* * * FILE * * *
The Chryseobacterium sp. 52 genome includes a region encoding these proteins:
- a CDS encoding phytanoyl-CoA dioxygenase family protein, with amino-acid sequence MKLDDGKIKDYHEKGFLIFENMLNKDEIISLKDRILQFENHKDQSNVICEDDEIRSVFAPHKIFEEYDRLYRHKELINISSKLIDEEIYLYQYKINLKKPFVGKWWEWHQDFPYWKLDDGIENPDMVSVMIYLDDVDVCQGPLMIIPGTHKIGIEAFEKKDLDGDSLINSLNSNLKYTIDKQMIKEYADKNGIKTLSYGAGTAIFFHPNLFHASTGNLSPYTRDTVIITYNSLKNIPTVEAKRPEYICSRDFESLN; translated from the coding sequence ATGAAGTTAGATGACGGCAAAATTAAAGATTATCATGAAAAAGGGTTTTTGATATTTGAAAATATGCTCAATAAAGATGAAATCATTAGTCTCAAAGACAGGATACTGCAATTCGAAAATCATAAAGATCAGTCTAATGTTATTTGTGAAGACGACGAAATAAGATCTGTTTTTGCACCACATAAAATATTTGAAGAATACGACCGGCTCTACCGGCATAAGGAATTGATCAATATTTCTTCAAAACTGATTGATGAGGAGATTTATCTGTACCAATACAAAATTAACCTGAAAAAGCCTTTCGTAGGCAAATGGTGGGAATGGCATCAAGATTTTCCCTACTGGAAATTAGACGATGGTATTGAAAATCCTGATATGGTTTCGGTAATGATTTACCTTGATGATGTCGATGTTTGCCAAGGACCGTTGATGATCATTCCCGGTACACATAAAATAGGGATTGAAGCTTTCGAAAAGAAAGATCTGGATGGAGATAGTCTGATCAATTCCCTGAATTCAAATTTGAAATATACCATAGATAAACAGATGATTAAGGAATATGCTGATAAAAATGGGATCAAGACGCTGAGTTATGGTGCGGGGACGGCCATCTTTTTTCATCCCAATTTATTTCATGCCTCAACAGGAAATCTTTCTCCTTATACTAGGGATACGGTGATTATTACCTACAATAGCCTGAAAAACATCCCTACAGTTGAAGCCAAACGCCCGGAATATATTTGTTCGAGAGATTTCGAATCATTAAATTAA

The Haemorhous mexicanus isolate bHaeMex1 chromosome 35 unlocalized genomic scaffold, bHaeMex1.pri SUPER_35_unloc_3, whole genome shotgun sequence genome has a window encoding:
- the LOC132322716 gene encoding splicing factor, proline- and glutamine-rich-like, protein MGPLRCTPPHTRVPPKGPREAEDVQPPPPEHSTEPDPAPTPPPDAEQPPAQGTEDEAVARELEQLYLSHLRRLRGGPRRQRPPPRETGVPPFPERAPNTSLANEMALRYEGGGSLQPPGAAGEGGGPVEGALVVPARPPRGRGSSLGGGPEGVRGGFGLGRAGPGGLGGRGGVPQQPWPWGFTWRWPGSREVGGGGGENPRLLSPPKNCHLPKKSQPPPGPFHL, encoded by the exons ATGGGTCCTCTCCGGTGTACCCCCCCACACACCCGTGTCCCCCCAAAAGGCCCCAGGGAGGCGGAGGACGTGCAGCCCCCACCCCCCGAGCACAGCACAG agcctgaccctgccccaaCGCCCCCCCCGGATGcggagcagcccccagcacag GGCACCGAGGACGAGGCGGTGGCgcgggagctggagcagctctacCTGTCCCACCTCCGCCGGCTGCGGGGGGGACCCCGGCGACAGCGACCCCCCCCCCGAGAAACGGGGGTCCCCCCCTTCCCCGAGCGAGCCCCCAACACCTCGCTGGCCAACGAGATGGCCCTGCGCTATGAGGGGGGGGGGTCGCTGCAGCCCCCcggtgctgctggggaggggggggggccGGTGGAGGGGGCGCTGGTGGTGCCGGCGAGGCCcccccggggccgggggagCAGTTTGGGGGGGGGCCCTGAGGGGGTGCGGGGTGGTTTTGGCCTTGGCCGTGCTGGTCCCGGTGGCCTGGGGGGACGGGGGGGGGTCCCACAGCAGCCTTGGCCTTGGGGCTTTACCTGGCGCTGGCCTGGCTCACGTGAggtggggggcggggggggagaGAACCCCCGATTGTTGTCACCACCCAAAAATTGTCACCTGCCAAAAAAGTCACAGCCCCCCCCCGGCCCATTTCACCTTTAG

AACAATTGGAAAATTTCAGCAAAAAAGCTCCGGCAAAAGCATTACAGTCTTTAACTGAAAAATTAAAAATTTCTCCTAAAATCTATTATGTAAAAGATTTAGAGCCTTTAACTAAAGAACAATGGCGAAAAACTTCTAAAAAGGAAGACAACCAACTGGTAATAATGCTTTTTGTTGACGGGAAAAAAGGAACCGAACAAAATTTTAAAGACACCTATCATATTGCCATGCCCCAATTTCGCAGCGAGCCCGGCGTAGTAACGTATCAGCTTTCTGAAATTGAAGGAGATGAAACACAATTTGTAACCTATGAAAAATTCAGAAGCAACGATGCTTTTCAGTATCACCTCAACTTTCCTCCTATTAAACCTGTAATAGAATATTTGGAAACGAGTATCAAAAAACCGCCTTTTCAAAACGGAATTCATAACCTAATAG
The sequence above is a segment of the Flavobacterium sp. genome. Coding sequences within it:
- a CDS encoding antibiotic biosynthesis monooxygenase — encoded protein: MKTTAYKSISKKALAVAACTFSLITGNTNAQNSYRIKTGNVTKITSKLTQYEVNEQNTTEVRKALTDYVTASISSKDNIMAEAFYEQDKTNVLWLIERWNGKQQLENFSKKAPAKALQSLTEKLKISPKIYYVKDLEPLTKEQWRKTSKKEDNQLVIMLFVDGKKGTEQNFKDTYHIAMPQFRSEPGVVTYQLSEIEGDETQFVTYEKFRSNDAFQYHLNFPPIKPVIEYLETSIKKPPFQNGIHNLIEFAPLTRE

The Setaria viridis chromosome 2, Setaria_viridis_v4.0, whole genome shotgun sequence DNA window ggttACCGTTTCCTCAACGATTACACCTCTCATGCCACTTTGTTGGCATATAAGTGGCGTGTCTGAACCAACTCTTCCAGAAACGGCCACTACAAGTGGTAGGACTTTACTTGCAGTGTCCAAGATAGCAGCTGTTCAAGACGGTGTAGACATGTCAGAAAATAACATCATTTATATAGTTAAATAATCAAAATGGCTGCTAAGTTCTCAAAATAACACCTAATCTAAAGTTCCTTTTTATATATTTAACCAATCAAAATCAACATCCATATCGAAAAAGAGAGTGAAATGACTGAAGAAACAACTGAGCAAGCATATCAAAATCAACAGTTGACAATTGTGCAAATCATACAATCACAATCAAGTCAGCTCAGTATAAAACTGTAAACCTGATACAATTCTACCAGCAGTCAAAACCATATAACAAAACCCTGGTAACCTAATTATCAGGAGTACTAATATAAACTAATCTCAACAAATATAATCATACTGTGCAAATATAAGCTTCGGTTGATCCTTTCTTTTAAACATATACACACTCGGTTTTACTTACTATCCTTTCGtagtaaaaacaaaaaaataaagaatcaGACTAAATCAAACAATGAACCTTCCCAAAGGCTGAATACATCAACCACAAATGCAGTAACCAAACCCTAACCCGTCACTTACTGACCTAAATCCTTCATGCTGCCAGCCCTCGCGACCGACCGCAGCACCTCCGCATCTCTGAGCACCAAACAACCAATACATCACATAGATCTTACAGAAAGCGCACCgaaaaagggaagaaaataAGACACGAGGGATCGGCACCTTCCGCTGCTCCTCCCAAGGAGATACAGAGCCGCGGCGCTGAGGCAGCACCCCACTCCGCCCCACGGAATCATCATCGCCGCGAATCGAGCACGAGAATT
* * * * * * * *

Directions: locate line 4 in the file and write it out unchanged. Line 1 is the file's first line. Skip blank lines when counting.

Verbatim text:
- the LOC132322716 gene encoding splicing factor, proline- and glutamine-rich-like, protein MGPLRCTPPHTRVPPKGPREAEDVQPPPPEHSTEPDPAPTPPPDAEQPPAQGTEDEAVARELEQLYLSHLRRLRGGPRRQRPPPRETGVPPFPERAPNTSLANEMALRYEGGGSLQPPGAAGEGGGPVEGALVVPARPPRGRGSSLGGGPEGVRGGFGLGRAGPGGLGGRGGVPQQPWPWGFTWRWPGSREVGGGGGENPRLLSPPKNCHLPKKSQPPPGPFHL, encoded by the exons ATGGGTCCTCTCCGGTGTACCCCCCCACACACCCGTGTCCCCCCAAAAGGCCCCAGGGAGGCGGAGGACGTGCAGCCCCCACCCCCCGAGCACAGCACAG agcctgaccctgccccaaCGCCCCCCCCGGATGcggagcagcccccagcacag GGCACCGAGGACGAGGCGGTGGCgcgggagctggagcagctctacCTGTCCCACCTCCGCCGGCTGCGGGGGGGACCCCGGCGACAGCGACCCCCCCCCCGAGAAACGGGGGTCCCCCCCTTCCCCGAGCGAGCCCCCAACACCTCGCTGGCCAACGAGATGGCCCTGCGCTATGAGGGGGGGGGGTCGCTGCAGCCCCCcggtgctgctggggaggggggggggccGGTGGAGGGGGCGCTGGTGGTGCCGGCGAGGCCcccccggggccgggggagCAGTTTGGGGGGGGGCCCTGAGGGGGTGCGGGGTGGTTTTGGCCTTGGCCGTGCTGGTCCCGGTGGCCTGGGGGGACGGGGGGGGGTCCCACAGCAGCCTTGGCCTTGGGGCTTTACCTGGCGCTGGCCTGGCTCACGTGAggtggggggcggggggggagaGAACCCCCGATTGTTGTCACCACCCAAAAATTGTCACCTGCCAAAAAAGTCACAGCCCCCCCCCGGCCCATTTCACCTTTAG